In music performance today, one of the hottest presenters around is Wordless Music . If you’re a New Yorker, they seem to be suddenly everywhere, and their concerts have been getting raves from critics from The New Yorker, The New York Times, New York magazine, and Gramophone magazine, as well as attracting audiences that represent the demographic holy grail: twenty-something hipsters. Wordless Music’s self-professed goal is “to demonstrate that the various boundaries and genre distinctions segregating music today—popular and classical; uptown and downtown; high art and low—are an artificial construction in need of dismantling.”
At the moment, they’re doing some of their dismantling at the Whitney Museum of American Art, where at 7 pm. on four Fridays in June, you can hang out with the other cool kids from the class at concerts that are free with pay-as-you-please museum admission. Two of these Whitney Live concerts have already happened; the most recent, on June 13, featured the band A Sunny Day in Glasgow with the American Contemporary Music Ensemble, playing John Adams’s Shaker Loops and Ingram Marshall’s Entrada. The two remaining ones feature hip-hop producer Scott Herren’s band Prefuse 73 and ACME playing Chen Yi’s Sound of Five for string quintet and Kevin Volans’s She Who Sleeps for solo percussion (June 20) and indie-rock group Times New Viking and ACME performing Jefferson Friedman string quartets (June 27).
Now, I’m guessing these concerts have proven popular because I’m not the only one in the world who likes chamber music and classic rock, motets and metal, blues and Baroque music. Like most people, I listen to popular and classical music, but generally not at the same time. So these performances are a pretty intriguing proposition, because they not only of mix different music genres but also audiences who like a variety of music but can’t normally hear it in one concert setting and normally are forced to choose.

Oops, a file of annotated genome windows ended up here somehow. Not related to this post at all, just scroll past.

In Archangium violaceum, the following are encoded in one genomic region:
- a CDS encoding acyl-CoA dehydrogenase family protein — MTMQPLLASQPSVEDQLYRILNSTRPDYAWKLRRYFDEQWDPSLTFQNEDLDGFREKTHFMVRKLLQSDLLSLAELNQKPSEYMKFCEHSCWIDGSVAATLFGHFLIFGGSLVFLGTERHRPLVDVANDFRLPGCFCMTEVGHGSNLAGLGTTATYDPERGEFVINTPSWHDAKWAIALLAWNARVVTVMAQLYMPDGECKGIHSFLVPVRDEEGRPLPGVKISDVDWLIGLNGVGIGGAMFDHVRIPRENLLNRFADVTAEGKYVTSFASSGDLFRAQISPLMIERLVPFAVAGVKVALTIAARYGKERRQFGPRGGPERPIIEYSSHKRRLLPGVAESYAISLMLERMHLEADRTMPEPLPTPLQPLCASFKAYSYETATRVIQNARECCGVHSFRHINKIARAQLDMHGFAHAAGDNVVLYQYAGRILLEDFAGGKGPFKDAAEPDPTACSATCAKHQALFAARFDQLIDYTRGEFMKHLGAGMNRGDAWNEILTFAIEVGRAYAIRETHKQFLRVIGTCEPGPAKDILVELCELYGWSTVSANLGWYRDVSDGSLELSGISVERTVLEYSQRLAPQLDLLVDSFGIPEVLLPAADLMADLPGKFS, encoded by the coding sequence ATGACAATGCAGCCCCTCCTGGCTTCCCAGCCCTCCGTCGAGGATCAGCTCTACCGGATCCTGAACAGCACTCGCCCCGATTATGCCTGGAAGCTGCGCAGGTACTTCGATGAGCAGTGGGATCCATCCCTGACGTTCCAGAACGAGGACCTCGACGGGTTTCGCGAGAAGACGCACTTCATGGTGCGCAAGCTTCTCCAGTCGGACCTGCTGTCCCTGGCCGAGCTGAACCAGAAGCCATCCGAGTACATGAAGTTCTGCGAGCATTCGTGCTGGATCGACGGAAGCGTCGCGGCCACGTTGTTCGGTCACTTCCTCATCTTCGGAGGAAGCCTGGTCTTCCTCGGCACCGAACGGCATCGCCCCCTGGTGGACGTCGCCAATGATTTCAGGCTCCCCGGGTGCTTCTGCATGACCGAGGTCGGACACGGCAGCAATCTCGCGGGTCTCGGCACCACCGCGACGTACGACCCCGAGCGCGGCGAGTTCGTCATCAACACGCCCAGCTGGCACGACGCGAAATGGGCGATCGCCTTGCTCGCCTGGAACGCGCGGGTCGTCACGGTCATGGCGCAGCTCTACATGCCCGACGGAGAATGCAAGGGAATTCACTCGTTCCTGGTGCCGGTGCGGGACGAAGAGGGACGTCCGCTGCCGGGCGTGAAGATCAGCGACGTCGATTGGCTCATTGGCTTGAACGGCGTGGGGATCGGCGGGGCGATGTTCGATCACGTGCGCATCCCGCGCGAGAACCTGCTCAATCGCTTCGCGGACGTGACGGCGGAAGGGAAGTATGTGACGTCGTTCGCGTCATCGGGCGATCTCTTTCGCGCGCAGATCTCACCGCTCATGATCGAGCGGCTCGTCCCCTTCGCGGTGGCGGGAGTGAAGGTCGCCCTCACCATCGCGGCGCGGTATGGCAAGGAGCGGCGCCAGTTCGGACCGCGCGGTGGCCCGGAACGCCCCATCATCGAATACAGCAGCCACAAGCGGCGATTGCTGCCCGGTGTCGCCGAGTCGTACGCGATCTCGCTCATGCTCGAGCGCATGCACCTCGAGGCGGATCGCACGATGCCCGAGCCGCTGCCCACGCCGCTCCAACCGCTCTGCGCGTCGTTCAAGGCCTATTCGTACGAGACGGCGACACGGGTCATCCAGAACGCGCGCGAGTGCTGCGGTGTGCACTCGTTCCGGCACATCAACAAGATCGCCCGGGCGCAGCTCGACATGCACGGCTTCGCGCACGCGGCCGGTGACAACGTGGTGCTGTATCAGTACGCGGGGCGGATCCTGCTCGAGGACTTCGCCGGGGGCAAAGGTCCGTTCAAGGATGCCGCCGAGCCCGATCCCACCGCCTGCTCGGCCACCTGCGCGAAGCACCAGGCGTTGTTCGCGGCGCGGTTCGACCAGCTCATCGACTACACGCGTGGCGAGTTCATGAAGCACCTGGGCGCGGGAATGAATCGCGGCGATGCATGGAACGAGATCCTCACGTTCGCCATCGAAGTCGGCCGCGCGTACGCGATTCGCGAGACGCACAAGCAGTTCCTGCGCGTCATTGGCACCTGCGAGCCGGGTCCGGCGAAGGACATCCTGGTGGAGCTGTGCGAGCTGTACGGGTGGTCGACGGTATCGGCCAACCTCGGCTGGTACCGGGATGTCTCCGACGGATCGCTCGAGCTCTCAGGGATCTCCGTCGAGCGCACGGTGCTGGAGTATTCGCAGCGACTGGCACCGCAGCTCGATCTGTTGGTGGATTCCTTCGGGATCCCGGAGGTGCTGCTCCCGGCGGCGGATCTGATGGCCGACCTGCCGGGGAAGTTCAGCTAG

The Wordless Music concert I’m most looking forward to doesn’t happen until August 15, co-presented by Lincoln Center Out of Doors at an event called “800 Years of Minimalism: The Spiritual Transcendent.” At Damrosch Park, the early-music group Beata Viscera sings works of 13th-century composer Pérotin, followed by Rhys Chatham’s A Crimson Grail, for 200 Electric Guitars (the guitarists are all auditioned volunteers). The final work on the program is guitarist/composer Manuel Göttsching’s E2-E4, with visual effects by the Joshua Light Show.
Lovers of offbeat opera presentations will be happy to know that on August 14, the night before the Wordless Music concert, the East Village Opera Company will also be performing a concert at Damrosch Park. If you missed them in earlier New York visits at Joe’s Pub, here’s your chance (free!) to hear this rock-opera group live.
Photos: (top) Nico Muhly and (bottom) Ed Droste of Grizzly Bear for the Wordless Music series. Photos by Christopher Owyoung/One Louder Photo.